The 32 World Cup teams are set. So now what?
Two weeks from Friday, on Dec. 6, FIFA will conduct the draw at a resort in Brazil’s Bahia state. Live coverage of the formal proceedings begins around 11:30 a.m. ET on ESPN2, Univision, Univision Deportes, ESPN3.com and FIFA.com.
Honorary guests will pull names from four pots to form the eight first-round groups. Teams sharing the same pots cannot land in the same group. FIFA has not finalized the composition of the pots, but they are expected to look like this:
Pot A (seeded teams based on FIFA rankings): Brazil, Spain, Germany, Argentina, Colombia, Belgium, Switzerland, Uruguay.
Pot B (Asia and CONCACAF): Japan, Australia, Iran, South Korea, United States, Costa Rica, Honduras, Mexico.
Pot C (South America, Africa and lowest-standing Euro): Chile, Ecuador, Nigeria, Cameroon, Ivory Coast, Algeria, Ghana, France.
Pot D (Europe): Netherlands, Italy, England, Portugal, Greece, Bosnia-Herzegovina, Croatia, Russia.
Group of Death for USA: Brazil, Ghana and Netherlands.
Near-Death Experience for USA: Spain, Chile and Italy.
Hospice for USA: Germany, Nigeria, Portugal.
Best-Case Scenario: Switzerland, Algeria, Greece.
My prediction: Argentina, Cameroon, Croatia.
Before the draw even begins, the Americans are in a tight spot because most of the weakest teams in the 32-team field are in their pot, and consequently, can’t end up in the same first-round group.
No matter the combination, the United States will almost certainly be rated the third- or fourth-best team in the group and need to execute a surprise or two (victory or ties) in order to finish in the top two and reach the knockout stage.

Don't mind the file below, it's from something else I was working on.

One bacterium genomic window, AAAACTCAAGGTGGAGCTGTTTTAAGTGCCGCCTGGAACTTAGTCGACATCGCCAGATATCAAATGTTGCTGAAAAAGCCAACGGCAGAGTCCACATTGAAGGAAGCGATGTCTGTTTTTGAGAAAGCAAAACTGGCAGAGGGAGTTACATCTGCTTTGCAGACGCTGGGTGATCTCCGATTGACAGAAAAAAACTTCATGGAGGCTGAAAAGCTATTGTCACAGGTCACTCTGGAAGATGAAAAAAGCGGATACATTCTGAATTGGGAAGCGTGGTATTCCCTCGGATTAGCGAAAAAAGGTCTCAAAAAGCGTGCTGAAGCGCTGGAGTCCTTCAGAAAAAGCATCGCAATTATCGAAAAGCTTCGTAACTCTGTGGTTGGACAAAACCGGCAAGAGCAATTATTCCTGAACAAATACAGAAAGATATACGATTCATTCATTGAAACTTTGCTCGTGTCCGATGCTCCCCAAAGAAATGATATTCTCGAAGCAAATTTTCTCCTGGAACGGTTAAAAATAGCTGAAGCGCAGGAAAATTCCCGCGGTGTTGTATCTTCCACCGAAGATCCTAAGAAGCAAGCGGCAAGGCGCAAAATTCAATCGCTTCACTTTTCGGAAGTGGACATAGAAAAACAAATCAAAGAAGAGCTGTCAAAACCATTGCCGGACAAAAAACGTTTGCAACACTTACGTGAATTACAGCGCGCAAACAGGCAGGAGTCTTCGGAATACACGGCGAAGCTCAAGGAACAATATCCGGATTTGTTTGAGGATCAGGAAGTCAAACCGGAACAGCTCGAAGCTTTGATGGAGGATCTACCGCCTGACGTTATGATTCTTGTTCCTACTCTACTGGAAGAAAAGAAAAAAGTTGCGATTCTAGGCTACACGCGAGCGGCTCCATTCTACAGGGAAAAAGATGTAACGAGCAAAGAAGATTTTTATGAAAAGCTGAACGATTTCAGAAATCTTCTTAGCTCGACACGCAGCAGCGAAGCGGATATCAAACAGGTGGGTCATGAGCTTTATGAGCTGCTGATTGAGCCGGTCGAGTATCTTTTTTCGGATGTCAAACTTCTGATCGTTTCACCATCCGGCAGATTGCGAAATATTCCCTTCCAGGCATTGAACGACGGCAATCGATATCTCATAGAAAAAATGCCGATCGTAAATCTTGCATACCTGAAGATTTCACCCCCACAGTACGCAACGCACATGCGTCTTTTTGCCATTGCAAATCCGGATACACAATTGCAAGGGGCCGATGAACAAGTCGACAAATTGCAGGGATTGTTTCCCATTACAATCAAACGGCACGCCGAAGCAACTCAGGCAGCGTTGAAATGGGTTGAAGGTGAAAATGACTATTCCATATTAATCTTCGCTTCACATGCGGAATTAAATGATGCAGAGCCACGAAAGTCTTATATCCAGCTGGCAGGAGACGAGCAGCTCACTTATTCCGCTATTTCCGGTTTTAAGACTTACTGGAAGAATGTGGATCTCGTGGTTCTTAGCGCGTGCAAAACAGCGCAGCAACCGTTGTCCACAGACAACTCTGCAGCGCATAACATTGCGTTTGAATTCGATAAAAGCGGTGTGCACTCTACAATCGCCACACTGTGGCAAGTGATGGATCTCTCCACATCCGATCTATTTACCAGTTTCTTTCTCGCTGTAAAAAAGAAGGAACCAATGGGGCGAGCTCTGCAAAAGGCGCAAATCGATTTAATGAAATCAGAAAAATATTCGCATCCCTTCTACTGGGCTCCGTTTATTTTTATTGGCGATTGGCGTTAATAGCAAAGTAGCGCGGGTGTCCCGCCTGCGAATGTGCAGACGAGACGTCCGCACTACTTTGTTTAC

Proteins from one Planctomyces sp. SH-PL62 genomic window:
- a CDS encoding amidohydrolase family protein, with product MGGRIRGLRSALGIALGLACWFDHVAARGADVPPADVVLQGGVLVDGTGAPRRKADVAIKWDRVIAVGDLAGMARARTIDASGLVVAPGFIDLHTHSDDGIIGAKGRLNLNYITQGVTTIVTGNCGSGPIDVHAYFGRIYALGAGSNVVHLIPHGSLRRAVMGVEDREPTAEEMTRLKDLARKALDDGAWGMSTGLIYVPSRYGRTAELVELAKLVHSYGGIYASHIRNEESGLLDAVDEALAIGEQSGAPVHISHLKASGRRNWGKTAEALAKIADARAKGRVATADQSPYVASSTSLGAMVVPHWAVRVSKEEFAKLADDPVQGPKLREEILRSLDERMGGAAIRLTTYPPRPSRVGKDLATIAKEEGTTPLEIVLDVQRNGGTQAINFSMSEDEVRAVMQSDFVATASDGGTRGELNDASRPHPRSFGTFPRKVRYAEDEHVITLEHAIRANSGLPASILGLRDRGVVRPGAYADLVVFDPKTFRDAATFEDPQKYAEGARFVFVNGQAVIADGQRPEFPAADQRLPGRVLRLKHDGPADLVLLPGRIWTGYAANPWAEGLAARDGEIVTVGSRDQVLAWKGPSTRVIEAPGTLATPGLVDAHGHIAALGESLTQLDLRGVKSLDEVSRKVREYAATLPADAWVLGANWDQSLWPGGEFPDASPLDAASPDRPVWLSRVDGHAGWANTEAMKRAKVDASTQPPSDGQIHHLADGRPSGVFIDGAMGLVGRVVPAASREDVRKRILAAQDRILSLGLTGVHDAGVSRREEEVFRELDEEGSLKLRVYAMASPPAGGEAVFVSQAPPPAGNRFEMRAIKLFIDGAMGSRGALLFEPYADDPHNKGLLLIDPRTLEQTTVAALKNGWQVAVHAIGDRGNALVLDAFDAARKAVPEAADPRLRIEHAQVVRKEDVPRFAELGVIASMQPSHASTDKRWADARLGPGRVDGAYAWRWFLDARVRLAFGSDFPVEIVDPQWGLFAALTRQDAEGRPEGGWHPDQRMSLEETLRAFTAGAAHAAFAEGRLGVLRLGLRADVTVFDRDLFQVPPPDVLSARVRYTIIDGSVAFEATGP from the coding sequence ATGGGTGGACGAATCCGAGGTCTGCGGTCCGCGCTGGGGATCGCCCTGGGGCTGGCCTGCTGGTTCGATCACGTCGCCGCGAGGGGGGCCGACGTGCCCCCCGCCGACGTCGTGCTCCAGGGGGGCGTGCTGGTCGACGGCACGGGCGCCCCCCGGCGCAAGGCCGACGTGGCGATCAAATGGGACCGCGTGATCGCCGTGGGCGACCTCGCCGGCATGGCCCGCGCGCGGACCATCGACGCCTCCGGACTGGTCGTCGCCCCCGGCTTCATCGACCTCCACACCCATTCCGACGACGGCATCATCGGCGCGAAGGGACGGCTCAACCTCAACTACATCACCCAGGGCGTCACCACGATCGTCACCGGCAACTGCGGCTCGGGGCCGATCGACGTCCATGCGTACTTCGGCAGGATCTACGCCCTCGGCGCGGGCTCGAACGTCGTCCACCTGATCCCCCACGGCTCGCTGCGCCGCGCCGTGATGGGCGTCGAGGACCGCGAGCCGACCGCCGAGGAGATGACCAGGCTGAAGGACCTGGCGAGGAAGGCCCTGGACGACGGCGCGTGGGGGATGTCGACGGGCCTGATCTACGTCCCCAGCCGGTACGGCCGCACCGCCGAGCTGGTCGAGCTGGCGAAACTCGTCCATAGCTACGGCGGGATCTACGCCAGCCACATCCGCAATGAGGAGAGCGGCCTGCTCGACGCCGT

Here’s how the draw has played out for the United States since 1990 …
1990: Czechoslovakia, Italy, Austria. (fourth place, no points)
1994: Switzerland, Colombia, Romania. (third place, four points, advanced in old format)
1998: Germany, Iran, Yugoslavia. (fourth place, no points)
2002: Portugal, South Korea, Poland. (second place, four points, advanced)
2006: Czech Republic, Italy, Ghana. (fourth place, one point)
2010: England, Slovenia, Algeria. (first place, five points, advanced)
You do see a pattern there, right?
The World Cup will kick off June 12 in Sao Paulo and conclude July 13 in Rio de Janeiro. [Calendar here]
What’s next for the U.S. team?
Juergen Klinsmann will conduct the annual January training camp by splitting time between Los Angeles and Sao Paulo. He has made clear to World Cup roster candidates who aren’t active with their clubs at that time: Go to Europe on loan or come to camp. He doesn’t want players, namely MLS players, sitting idly through the entire winter.
The USSF is close to finalizing a friendly in late January or early February, most likely on the West Coast. South Korea is coming over to play Mexico on Jan. 29 in San Antonio, so the Koreans figure to play the Americans as well. The federation won’t comment until the contract is signed. However, because the United States and South Korea cannot face one another at the World Cup, this is a friendly matchup that does not require waiting for the outcome of the draw. (Cup-bound teams avoid playing friendies against group opponents.)
Klinsmann plans to play a friendly in Europe on the only FIFA fixture date leading to the World Cup (March 5). The USSF has also explored the possibility of an April match, but at the moment, those prospects are 50-50. When the European club seasons end, U.S. training camp will open in May at a location to be determined with a preliminary World Cup Cup roster. The team will play multiple send-off matches at home in May and, at some point during that stretch, Klinsmann will finalize the 23-man list. The delegation is tentatively scheduled to depart for Brazil about a week before its group opener.